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Austin Kern | Midterm | Elang 325 Introduction Elder Jeffrey R. Holland is one of my favorite instructors of religion, so I decided to analyze two stylistically dissimilar paragraphs from his General Conference address, “Like a Broken Vessel,” to see if they match his purpose of speaking with compassion for those who suffer. He began his address by saying "[The apostle Peter] wrote that disciples of Jesus Christ are to have 'compassion one of another.' In that Spirit I wish to speak." Paragraph #1 "...I have seen it in young fathers trying to provide for their families. In that regard I once terrifyingly saw it in myself. At one point in our married life when financial fears collided with staggering fatigue, I took a psychic blow that was as unanticipated as it was real. With the grace of God and the love of my family, I kept functioning and kept working, but even after all these years I continue to feel a deep sympathy for others more chronically or more deeply afflicted with such gloom than I was. In any case we have all taken courage from those who, in the words of the Prophet Joseph, 'search[ed] ... and contemplate[d] the darkest abyss' and persevered through it -- not the least of whom were Abraham Lincoln, Winston Churchhill, and Elder George Albert Smith, the latter being one of the most gentle and Christlike men of our dispensation, who battled recurring depression for some years before later becoming the universally beloved eighth prophet and President of The Church of Jesus Christ of Latter-day Saints." Paragraph #2 "So how do you best respond when mental or emotional challenges confront you or those you love? Above all, never lose faith in your Father in Heaven, who loves you more than you can comprehend. As President Monson said to the Relief Society sisters so movingly last Saturday evening: 'That love never changes. ... It is there for you when you are sad or happy, discouraged or hopeful. God's love is there for you whether or not you feel you deserve [it]. It is simply always there.' Never ever doubt that, and never harden your heart. Faithfully pursue the time-tested devotional practices that bring the Spirit of the Lord into your life. Seek the counsel of those who hold keys for your spiritual well-being. Ask for and cherish priesthood blessings. Take the sacrament every week, and hold fast to the perfecting promises of the Atonement of Jesus Christ. Believe in miracles. I have seen so many of them come when every other indication would say that hope was lost. Hope is never lost. If those miracles do not come soon or fully or seemingly at all, remember the Savior's own anguished example: if the bitter cup does not pass, drink it and be strong, trusting in happier days ahead." Though sentence structure alone doesn’t indicate the eloquence of a writer’s style, Holland uses word count in the paragraphs above strategically. The first paragraph averages 36 words per sentence while showing "deep sympathy." In contrast, the second paragraph of encouragement has an average word count of 14.5 per sentence (fewer by more than half words per sentence than the first paragraph). The second paragraph is marked by concise, feasible steps while the first was marked by flowing, seemingly indistinct modifiers. Although they are dissimilar in word count, the two sentence structures maintain his purpose of speaking with compassion to those who suffer.


Analysis of Paragraph #1 In the first paragraph, Holland is, in effect, thorough to show sensitivity and warmth. He is trying to say, “Come, warm your hands by the fire of my encouragement; I am here to buoy you up.” I believe brevity here would lack the sympathy strong enough to reach his audience. As he altruistically shared a moment in his life where he felt despairing discouragement, he incorporated non-restrictive modifiers to add richness and depth to his anecdote that he couldn’t have otherwise achieved. For example, he writes, “In that regard I once terrifyingly saw it in myself. At one point in our married life when financial fears collided with staggering fatigue, I took a psychic blow that was as unanticipated as it was real." The bolded words represent the descriptive modifiers; without such, his level of compassion would not have been achieved. With much less detail, he would have missed the opportunity to relate more fully with his audience. Additionally, his use of nonrestrictive modifiers represents the necessity to understand the ongoingness of God’s plan, especially for those suffering. Therefore, shortness of speech, or restrictive modifiers, would not have best encapsulated God's never-ending concern for those struggling. Furthermore, his concluding sentence in the first sample paragraph accurately provides another example where he used modifiers to reach a deeper level of connection, thus fulfilling his purpose to speak in a spirit of compassion. Let's imagine that this 85 word, modifier-filled sentence didn't contain the bolded portion: "In any case we have all taken courage from those who, in the words of the Prophet Joseph, 'search[ed] ... and contemplate[d] the darkest abyss' and persevered through it - not the least of whom were Abraham Lincoln, Winston Churchhill, and Elder George Albert Smith, the latter being one of the most gentle and Christlike men of our dispensation, who battled recurring depression for some years before later becoming the universally beloved eighth prophet and President of The Church of Jesus Christ of Latter-day Saints." His sentence would have sufficed without the modifiers, but I think he added them to relate, once again, on a deeper level with the faithful members of the church who revere prophets. Descriptive phrases like “persevered through it” and “battle recurring depression” bring him to the audience’s level and give concrete descriptions of his feelings. His purpose wasn’t verbosity, but to show support and understanding. A few extra words here serve to extend and demonstrate compassion. Now let's have a look at Holland’s use of shorter sentences to offer time-sensitive guidance and suggestions while speaking with compassion. As if he were a quarterback at the line of scrimmage, he calls an audible from the first sample paragraph to the second; instead of employing the use of long non-restrictive modifiers as he did in the first paragraph, he shortens the course of thought by using positive and negative forms of imperatives to lift the passive victim of depression to an active role. Instead of throwing incomplete passes, he reads the defense and throws touchdowns.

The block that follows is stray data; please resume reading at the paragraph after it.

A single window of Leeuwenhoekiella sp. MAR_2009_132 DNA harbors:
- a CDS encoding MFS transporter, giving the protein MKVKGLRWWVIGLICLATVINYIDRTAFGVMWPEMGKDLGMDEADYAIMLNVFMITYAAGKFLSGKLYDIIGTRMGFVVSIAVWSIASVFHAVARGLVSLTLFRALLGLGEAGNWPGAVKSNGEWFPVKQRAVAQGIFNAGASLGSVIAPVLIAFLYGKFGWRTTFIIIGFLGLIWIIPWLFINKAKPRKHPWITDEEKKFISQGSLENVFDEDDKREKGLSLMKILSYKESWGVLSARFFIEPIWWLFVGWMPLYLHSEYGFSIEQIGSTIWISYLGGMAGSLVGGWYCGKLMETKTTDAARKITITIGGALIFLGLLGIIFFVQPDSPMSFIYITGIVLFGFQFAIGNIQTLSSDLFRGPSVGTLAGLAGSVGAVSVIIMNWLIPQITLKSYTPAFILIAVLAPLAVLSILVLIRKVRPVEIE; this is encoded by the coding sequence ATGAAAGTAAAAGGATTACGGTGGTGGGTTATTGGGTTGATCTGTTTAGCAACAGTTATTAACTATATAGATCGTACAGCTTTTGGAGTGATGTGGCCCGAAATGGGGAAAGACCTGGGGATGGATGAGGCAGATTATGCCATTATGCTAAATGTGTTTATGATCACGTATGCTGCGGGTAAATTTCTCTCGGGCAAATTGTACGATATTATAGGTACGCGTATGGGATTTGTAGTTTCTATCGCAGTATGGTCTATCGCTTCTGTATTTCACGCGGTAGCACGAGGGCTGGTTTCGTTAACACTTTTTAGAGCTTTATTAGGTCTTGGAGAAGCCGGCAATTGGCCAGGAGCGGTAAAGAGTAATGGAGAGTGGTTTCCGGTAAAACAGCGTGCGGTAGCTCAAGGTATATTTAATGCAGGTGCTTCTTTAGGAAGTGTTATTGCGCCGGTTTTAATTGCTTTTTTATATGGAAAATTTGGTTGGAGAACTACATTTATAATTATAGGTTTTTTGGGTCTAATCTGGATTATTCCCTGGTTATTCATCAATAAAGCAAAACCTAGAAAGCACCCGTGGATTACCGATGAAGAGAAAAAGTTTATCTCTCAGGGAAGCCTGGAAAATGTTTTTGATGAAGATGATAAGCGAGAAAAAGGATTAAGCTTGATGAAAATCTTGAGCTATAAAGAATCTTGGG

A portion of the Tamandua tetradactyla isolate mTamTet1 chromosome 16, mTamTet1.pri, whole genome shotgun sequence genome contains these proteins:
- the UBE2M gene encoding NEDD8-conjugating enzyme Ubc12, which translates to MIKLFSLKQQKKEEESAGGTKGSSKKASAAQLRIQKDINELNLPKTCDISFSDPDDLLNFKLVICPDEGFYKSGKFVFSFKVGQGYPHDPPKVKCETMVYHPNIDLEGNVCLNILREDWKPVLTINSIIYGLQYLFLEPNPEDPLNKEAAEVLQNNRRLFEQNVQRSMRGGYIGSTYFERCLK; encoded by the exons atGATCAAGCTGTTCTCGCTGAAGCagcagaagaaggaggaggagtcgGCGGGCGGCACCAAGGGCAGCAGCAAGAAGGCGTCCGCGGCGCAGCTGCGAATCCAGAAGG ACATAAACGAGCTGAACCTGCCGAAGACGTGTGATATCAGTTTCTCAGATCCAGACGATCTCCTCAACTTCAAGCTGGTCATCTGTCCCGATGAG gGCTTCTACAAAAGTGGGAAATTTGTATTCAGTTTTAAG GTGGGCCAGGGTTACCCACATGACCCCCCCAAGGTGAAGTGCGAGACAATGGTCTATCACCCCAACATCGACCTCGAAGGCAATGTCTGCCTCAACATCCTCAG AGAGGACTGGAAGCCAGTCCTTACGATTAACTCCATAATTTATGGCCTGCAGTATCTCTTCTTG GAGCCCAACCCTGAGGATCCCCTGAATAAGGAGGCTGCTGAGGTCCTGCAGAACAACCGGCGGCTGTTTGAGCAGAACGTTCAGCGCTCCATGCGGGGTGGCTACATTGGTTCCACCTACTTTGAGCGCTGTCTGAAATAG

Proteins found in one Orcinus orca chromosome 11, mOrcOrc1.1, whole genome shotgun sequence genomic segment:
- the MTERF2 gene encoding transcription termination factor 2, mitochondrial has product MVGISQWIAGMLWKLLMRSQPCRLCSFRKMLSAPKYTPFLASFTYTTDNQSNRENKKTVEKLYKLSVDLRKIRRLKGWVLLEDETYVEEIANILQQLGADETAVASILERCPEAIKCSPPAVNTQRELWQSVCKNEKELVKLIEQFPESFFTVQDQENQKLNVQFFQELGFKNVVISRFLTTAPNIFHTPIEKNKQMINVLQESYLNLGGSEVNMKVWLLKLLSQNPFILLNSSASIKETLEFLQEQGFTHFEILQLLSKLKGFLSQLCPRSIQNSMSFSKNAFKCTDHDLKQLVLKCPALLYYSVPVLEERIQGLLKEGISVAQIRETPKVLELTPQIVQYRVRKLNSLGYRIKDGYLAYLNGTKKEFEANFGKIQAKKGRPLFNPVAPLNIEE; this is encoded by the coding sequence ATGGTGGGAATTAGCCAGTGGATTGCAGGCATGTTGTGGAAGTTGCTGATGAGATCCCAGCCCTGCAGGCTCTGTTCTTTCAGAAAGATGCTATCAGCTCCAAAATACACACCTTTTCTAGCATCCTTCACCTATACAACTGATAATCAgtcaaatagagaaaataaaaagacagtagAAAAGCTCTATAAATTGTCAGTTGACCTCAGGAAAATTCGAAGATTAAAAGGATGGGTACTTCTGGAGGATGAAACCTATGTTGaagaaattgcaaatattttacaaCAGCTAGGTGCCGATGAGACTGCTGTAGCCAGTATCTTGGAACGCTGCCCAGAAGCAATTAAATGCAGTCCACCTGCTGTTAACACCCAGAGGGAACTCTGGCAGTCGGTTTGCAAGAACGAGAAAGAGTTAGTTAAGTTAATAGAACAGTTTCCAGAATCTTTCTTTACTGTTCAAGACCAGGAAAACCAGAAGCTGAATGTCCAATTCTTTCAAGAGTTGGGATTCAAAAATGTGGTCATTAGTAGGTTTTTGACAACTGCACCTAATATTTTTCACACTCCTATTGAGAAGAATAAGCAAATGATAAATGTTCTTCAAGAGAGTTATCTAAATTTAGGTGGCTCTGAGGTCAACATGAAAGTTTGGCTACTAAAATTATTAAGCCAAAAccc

Analysis of Paragraph 2 His language in the second paragraph illustrates a change in strategy. While his purpose remains consistent, he switches from a tone of establishing friendship and building trust to a tone of urgency saying, "Believe in miracles. I have seen so many of them come when every other indication would say that hope was lost. Hope is never lost." Here, he inspires urgency with shorter sentence structures. If someone were drowning, you wouldn't call out to that person as if to say, “Hey, I know how you feel.” Rather, you would immediately throw out a life preserver to save him or her, quickly. So, his transition is not only one from flow to brevity, but from comfort to figuratively throwing out the life preserver and jumping in the ocean to save the weary traveler. With one imperative phrase after another, he encourages with the intent of not only showing compassion, but of responding now to the painful reality that some are tragically facing. He continues, "[N]ever lose faith...never doubt [God's love] . . . remember the Savior's own anguished example: if the bitter cup does not pass, drink it and be strong, trusting in happier days ahead." His consistent shorter directives aren't coincidental. They are coordinating an effort to prompt immediate action, which is necessary as pertaining to his topic of salvation. His brevity extends a helping hand of wisdom without lacking concern. Conclusion The New Oxford American Dictionary 3rd edition defines compassion as "sympathetic pity and concern for the sufferings or misfortunes of others," and then provides the following example sentence: "[T]he victims should be treated with compassion." The word "treated" here is of particular interest to me because after offering this cursory stylistic analysis, I see that Holland is doing more than merely talking about mental and emotional disorders. He is showing how to encourage and speak in a spirit of "compassion one of another"—in effect, demonstrating how to treat with compassion.